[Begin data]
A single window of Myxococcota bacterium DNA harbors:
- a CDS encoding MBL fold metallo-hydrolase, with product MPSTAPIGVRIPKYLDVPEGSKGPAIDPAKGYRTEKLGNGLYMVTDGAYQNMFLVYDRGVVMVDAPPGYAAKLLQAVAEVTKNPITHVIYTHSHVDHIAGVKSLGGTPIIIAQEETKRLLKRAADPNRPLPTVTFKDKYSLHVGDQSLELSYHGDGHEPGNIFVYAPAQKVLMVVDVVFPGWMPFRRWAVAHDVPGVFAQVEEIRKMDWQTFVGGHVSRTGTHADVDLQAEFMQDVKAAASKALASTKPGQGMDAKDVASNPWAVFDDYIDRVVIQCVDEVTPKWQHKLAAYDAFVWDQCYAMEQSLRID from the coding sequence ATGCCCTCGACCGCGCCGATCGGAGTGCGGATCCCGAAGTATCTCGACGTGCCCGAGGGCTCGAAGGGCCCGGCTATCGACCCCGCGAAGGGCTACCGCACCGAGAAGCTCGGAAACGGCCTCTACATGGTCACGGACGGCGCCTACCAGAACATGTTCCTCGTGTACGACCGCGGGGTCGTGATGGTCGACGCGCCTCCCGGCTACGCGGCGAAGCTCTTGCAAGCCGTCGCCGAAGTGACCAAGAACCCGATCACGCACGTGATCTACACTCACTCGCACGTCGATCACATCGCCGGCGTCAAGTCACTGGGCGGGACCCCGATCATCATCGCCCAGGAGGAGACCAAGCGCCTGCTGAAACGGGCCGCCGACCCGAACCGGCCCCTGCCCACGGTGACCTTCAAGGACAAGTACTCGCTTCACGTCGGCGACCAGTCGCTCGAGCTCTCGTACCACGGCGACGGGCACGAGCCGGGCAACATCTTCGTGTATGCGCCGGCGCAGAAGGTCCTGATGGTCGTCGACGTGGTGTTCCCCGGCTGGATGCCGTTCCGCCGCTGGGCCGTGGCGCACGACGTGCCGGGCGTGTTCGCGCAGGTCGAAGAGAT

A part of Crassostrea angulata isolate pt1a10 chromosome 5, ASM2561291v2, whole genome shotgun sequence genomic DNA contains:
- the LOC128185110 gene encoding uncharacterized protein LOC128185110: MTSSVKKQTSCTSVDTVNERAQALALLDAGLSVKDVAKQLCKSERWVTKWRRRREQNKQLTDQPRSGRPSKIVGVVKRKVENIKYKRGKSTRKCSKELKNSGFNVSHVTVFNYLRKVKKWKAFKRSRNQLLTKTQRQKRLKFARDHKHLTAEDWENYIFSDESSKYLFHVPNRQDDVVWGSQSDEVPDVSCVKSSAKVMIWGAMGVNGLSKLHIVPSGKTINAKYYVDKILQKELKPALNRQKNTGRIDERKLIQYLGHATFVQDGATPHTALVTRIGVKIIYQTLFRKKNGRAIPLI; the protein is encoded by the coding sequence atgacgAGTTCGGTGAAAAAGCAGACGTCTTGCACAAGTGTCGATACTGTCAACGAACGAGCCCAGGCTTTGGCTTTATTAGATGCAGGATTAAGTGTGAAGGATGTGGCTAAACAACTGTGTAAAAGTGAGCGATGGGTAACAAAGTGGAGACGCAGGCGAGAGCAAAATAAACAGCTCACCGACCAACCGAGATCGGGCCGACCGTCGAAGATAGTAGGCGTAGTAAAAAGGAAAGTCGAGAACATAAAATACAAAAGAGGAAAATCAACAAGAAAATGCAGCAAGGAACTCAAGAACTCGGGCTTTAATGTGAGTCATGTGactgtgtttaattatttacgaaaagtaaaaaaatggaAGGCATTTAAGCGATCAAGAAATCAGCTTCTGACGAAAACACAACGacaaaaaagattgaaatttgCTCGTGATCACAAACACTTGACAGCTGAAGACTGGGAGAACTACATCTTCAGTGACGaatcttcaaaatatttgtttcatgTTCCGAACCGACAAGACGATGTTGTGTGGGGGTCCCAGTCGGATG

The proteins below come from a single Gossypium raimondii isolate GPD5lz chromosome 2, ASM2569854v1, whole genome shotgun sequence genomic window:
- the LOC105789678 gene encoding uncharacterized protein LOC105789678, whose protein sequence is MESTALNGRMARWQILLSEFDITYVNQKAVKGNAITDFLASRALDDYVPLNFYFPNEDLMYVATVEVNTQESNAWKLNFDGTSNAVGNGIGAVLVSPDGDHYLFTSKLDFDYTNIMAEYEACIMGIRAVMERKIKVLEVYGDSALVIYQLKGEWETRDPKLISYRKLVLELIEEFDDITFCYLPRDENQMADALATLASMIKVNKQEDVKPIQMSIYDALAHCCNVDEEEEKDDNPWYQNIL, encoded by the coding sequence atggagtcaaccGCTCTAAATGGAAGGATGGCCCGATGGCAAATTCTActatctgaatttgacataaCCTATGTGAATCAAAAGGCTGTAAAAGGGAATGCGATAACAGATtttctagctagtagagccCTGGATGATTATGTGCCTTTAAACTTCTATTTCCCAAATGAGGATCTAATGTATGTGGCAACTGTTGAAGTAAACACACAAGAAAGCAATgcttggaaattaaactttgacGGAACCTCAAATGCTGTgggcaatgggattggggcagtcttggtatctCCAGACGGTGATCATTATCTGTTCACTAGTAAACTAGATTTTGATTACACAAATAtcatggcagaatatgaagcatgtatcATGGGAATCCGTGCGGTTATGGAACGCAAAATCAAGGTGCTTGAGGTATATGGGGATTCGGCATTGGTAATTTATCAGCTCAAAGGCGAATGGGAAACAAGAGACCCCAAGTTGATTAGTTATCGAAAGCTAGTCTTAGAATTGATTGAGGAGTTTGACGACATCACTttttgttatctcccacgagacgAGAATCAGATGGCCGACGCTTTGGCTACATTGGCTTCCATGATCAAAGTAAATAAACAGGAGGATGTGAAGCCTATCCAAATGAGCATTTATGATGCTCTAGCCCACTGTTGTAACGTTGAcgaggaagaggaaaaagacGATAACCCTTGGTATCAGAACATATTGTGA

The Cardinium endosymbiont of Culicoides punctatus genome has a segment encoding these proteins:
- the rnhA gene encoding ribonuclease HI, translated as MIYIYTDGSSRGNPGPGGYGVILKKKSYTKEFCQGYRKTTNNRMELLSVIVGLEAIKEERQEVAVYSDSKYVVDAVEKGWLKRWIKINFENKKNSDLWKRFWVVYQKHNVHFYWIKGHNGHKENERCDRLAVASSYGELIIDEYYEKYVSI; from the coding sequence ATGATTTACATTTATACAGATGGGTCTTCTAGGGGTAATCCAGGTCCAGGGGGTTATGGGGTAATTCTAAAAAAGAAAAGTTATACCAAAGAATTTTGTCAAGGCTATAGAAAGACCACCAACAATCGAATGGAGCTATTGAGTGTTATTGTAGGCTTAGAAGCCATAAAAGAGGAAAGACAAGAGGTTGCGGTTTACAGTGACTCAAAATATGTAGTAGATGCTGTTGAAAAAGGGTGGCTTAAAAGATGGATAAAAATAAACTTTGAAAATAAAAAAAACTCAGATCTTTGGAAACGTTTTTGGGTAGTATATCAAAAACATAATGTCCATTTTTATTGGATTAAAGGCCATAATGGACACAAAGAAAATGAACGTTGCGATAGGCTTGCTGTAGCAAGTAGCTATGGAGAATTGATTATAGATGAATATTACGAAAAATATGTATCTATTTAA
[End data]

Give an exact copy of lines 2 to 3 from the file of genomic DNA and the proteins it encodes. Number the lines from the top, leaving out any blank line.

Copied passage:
- a CDS encoding MBL fold metallo-hydrolase, with product MPSTAPIGVRIPKYLDVPEGSKGPAIDPAKGYRTEKLGNGLYMVTDGAYQNMFLVYDRGVVMVDAPPGYAAKLLQAVAEVTKNPITHVIYTHSHVDHIAGVKSLGGTPIIIAQEETKRLLKRAADPNRPLPTVTFKDKYSLHVGDQSLELSYHGDGHEPGNIFVYAPAQKVLMVVDVVFPGWMPFRRWAVAHDVPGVFAQVEEIRKMDWQTFVGGHVSRTGTHADVDLQAEFMQDVKAAASKALASTKPGQGMDAKDVASNPWAVFDDYIDRVVIQCVDEVTPKWQHKLAAYDAFVWDQCYAMEQSLRID from the coding sequence ATGCCCTCGACCGCGCCGATCGGAGTGCGGATCCCGAAGTATCTCGACGTGCCCGAGGGCTCGAAGGGCCCGGCTATCGACCCCGCGAAGGGCTACCGCACCGAGAAGCTCGGAAACGGCCTCTACATGGTCACGGACGGCGCCTACCAGAACATGTTCCTCGTGTACGACCGCGGGGTCGTGATGGTCGACGCGCCTCCCGGCTACGCGGCGAAGCTCTTGCAAGCCGTCGCCGAAGTGACCAAGAACCCGATCACGCACGTGATCTACACTCACTCGCACGTCGATCACATCGCCGGCGTCAAGTCACTGGGCGGGACCCCGATCATCATCGCCCAGGAGGAGACCAAGCGCCTGCTGAAACGGGCCGCCGACCCGAACCGGCCCCTGCCCACGGTGACCTTCAAGGACAAGTACTCGCTTCACGTCGGCGACCAGTCGCTCGAGCTCTCGTACCACGGCGACGGGCACGAGCCGGGCAACATCTTCGTGTATGCGCCGGCGCAGAAGGTCCTGATGGTCGTCGACGTGGTGTTCCCCGGCTGGATGCCGTTCCGCCGCTGGGCCGTGGCGCACGACGTGCCGGGCGTGTTCGCGCAGGTCGAAGAGAT

A part of Crassostrea angulata isolate pt1a10 chromosome 5, ASM2561291v2, whole genome shotgun sequence genomic DNA contains: